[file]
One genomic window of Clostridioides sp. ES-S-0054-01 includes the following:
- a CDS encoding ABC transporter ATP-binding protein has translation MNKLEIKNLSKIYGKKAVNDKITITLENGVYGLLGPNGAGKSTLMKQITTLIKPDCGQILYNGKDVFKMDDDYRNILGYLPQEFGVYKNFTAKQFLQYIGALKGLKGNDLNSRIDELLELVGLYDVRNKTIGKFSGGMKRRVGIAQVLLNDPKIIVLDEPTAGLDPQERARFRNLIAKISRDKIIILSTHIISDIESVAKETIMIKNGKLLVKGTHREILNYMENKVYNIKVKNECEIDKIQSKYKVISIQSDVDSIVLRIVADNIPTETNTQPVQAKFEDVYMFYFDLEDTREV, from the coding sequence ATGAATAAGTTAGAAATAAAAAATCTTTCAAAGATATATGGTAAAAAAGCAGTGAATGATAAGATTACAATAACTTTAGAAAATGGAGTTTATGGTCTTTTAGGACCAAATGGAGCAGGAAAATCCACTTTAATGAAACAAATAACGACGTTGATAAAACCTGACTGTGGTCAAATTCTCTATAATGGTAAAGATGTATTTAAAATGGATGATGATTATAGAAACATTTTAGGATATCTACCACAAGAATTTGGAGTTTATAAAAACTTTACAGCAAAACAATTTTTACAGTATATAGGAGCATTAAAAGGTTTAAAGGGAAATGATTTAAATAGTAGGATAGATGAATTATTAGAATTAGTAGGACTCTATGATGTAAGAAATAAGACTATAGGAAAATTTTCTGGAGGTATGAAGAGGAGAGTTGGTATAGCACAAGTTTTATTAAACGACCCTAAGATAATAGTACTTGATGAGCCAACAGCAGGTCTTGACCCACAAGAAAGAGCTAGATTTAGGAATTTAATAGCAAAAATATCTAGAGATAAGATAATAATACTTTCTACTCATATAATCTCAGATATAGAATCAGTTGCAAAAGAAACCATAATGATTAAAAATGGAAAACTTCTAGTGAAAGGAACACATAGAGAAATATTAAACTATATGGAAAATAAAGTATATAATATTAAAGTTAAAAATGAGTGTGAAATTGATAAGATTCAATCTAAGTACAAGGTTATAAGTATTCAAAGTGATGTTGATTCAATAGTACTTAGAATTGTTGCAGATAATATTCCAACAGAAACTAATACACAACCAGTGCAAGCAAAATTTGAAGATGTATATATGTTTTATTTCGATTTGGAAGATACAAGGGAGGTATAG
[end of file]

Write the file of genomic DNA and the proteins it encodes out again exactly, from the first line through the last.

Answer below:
One genomic window of Clostridioides sp. ES-S-0054-01 includes the following:
- a CDS encoding ABC transporter ATP-binding protein has translation MNKLEIKNLSKIYGKKAVNDKITITLENGVYGLLGPNGAGKSTLMKQITTLIKPDCGQILYNGKDVFKMDDDYRNILGYLPQEFGVYKNFTAKQFLQYIGALKGLKGNDLNSRIDELLELVGLYDVRNKTIGKFSGGMKRRVGIAQVLLNDPKIIVLDEPTAGLDPQERARFRNLIAKISRDKIIILSTHIISDIESVAKETIMIKNGKLLVKGTHREILNYMENKVYNIKVKNECEIDKIQSKYKVISIQSDVDSIVLRIVADNIPTETNTQPVQAKFEDVYMFYFDLEDTREV, from the coding sequence ATGAATAAGTTAGAAATAAAAAATCTTTCAAAGATATATGGTAAAAAAGCAGTGAATGATAAGATTACAATAACTTTAGAAAATGGAGTTTATGGTCTTTTAGGACCAAATGGAGCAGGAAAATCCACTTTAATGAAACAAATAACGACGTTGATAAAACCTGACTGTGGTCAAATTCTCTATAATGGTAAAGATGTATTTAAAATGGATGATGATTATAGAAACATTTTAGGATATCTACCACAAGAATTTGGAGTTTATAAAAACTTTACAGCAAAACAATTTTTACAGTATATAGGAGCATTAAAAGGTTTAAAGGGAAATGATTTAAATAGTAGGATAGATGAATTATTAGAATTAGTAGGACTCTATGATGTAAGAAATAAGACTATAGGAAAATTTTCTGGAGGTATGAAGAGGAGAGTTGGTATAGCACAAGTTTTATTAAACGACCCTAAGATAATAGTACTTGATGAGCCAACAGCAGGTCTTGACCCACAAGAAAGAGCTAGATTTAGGAATTTAATAGCAAAAATATCTAGAGATAAGATAATAATACTTTCTACTCATATAATCTCAGATATAGAATCAGTTGCAAAAGAAACCATAATGATTAAAAATGGAAAACTTCTAGTGAAAGGAACACATAGAGAAATATTAAACTATATGGAAAATAAAGTATATAATATTAAAGTTAAAAATGAGTGTGAAATTGATAAGATTCAATCTAAGTACAAGGTTATAAGTATTCAAAGTGATGTTGATTCAATAGTACTTAGAATTGTTGCAGATAATATTCCAACAGAAACTAATACACAACCAGTGCAAGCAAAATTTGAAGATGTATATATGTTTTATTTCGATTTGGAAGATACAAGGGAGGTATAG